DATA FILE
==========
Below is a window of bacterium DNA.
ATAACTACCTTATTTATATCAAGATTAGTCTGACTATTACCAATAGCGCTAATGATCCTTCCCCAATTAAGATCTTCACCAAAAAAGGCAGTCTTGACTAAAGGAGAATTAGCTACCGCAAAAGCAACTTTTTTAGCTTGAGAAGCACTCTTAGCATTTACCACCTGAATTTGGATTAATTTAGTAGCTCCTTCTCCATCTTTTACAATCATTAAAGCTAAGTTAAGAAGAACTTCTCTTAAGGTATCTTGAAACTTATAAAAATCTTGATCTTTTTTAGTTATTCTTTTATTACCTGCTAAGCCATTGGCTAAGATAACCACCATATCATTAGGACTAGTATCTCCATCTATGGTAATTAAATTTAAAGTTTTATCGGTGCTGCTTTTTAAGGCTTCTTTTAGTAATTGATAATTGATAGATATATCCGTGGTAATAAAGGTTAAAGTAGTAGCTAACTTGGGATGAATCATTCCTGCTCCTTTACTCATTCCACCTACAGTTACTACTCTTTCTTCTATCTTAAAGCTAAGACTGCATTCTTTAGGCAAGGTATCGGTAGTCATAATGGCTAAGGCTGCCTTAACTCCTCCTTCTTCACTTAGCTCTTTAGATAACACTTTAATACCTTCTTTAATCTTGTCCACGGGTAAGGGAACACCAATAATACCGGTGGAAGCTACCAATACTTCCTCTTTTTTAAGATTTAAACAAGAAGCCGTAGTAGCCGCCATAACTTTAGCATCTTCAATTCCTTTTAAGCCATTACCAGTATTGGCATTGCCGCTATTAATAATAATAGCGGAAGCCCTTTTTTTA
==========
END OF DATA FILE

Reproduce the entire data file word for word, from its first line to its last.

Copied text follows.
Below is a window of bacterium DNA.
ATAACTACCTTATTTATATCAAGATTAGTCTGACTATTACCAATAGCGCTAATGATCCTTCCCCAATTAAGATCTTCACCAAAAAAGGCAGTCTTGACTAAAGGAGAATTAGCTACCGCAAAAGCAACTTTTTTAGCTTGAGAAGCACTCTTAGCATTTACCACCTGAATTTGGATTAATTTAGTAGCTCCTTCTCCATCTTTTACAATCATTAAAGCTAAGTTAAGAAGAACTTCTCTTAAGGTATCTTGAAACTTATAAAAATCTTGATCTTTTTTAGTTATTCTTTTATTACCTGCTAAGCCATTGGCTAAGATAACCACCATATCATTAGGACTAGTATCTCCATCTATGGTAATTAAATTTAAAGTTTTATCGGTGCTGCTTTTTAAGGCTTCTTTTAGTAATTGATAATTGATAGATATATCCGTGGTAATAAAGGTTAAAGTAGTAGCTAACTTGGGATGAATCATTCCTGCTCCTTTACTCATTCCACCTACAGTTACTACTCTTTCTTCTATCTTAAAGCTAAGACTGCATTCTTTAGGCAAGGTATCGGTAGTCATAATGGCTAAGGCTGCCTTAACTCCTCCTTCTTCACTTAGCTCTTTAGATAACACTTTAATACCTTCTTTAATCTTGTCCACGGGTAAGGGAACACCAATAATACCGGTGGAAGCTACCAATACTTCCTCTTTTTTAAGATTTAAACAAGAAGCCGTAGTAGCCGCCATAACTTTAGCATCTTCAATTCCTTTTAAGCCATTACCAGTATTGGCATTGCCGCTATTAATAATAATAGCGGAAGCCCTTTTTTTA